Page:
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Browser Exploit Against SSL/TLS (BEAST)—Another Blow to Browser Security

January 9th, 2012

Aside from crisis situations involving now-defunct Certificates Authorities, other SSL news has been making waves in the security community the past week. The Browser Exploit Against SSL/TLS (BEAST) demonstrated by Juliano Rizzo and Thai Duong this past Friday was proof that under a complex set of circumstances, 'secure' information can, in fact, be decrypted by an attacker. While the complexities of this attack are likely to be prohibitive for just any attacker to leverage, the reality of its possibility is enough to take a deep breath and question "what's next?" in the litany of failures for our system of [supposedly] secure web browsing.

In response to this situation, Microsoft has already published an advisory and subsequently, their Knowledge Base article which provides a fix by enabling the non-vulnerable TLS 1.1 implementation if available. On the Google Chrome side of things, there's a submitted patch which will provide a backwards-compatible workaround for the issue. The fix is seemingly the same as what Tor does by using, "OpenSSL's "empty fragment" feature, which inserts a single empty TLS record before every record it sends. This effectively randomizes the IV of the actual records, like a low-budget TLS 1.1." (Tor and BEAST).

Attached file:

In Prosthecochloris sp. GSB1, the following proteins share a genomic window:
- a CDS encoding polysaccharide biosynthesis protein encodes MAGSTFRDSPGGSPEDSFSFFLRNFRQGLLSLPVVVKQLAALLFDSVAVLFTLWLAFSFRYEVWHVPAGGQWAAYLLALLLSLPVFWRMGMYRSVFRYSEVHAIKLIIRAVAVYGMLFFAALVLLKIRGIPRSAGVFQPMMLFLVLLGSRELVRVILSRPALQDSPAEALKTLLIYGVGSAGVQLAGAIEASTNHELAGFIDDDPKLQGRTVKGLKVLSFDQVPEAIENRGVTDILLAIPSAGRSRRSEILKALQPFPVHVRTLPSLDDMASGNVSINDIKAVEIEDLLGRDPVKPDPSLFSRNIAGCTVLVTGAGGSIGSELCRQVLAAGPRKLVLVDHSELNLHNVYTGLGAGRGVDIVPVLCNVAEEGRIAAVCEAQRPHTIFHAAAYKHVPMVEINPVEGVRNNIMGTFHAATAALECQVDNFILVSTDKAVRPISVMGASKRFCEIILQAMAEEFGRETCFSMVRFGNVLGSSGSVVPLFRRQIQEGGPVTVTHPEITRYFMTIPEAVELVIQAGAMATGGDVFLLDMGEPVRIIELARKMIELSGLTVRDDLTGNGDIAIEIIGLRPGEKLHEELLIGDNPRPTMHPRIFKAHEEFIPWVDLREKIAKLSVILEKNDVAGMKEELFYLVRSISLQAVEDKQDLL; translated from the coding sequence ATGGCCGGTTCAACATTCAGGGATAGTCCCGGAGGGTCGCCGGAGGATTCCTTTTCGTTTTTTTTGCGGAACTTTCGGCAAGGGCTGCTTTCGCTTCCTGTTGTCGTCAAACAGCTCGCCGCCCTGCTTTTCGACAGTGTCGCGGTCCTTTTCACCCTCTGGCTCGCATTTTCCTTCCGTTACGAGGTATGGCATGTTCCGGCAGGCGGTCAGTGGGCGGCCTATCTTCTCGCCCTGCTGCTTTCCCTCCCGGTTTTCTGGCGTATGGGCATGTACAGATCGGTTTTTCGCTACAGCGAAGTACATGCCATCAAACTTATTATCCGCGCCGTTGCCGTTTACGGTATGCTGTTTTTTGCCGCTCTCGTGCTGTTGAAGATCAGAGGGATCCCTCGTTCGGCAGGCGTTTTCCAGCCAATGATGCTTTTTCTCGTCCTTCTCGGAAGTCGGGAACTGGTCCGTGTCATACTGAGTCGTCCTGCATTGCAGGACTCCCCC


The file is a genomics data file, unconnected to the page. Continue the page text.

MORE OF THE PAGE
What should irk people more than the fact that they continually have a new fear about using their web browser to conduct personal or business-sensitive matters is the reality that this vulnerability has been solved already. The lack of wide-spread, default implementation of updated versions of TLS is a real concern if we are going to keep going down this path. TLS 1.1 (SSL 3.2) was defined in RFC 4346 April of 2006. TLS 1.2 (SSL 3.3) was defined in RFC 5246 August 2008. Despite those lengthy timelines, we're still caught shocked that this vulnerability exists in a version of TLS from January 1999. More so, in the case of Apple, we don't even know for sure what version of TLS is implemented in Safari!

The every-day user shouldn't be fearful of BEAST, but they should be fearful of the lack of follow-through by browser vendors to adhere to newer standards which are the foundation of the web. Generally when there is an improved version of some technology, people are seen as negligent if they don't update in a timely fashion. With TLS, we've had the technology, and we've done nothing with it in a measurable way. That's the real failure and story of this entire situation. We can do better and should ask that of our browser vendors.

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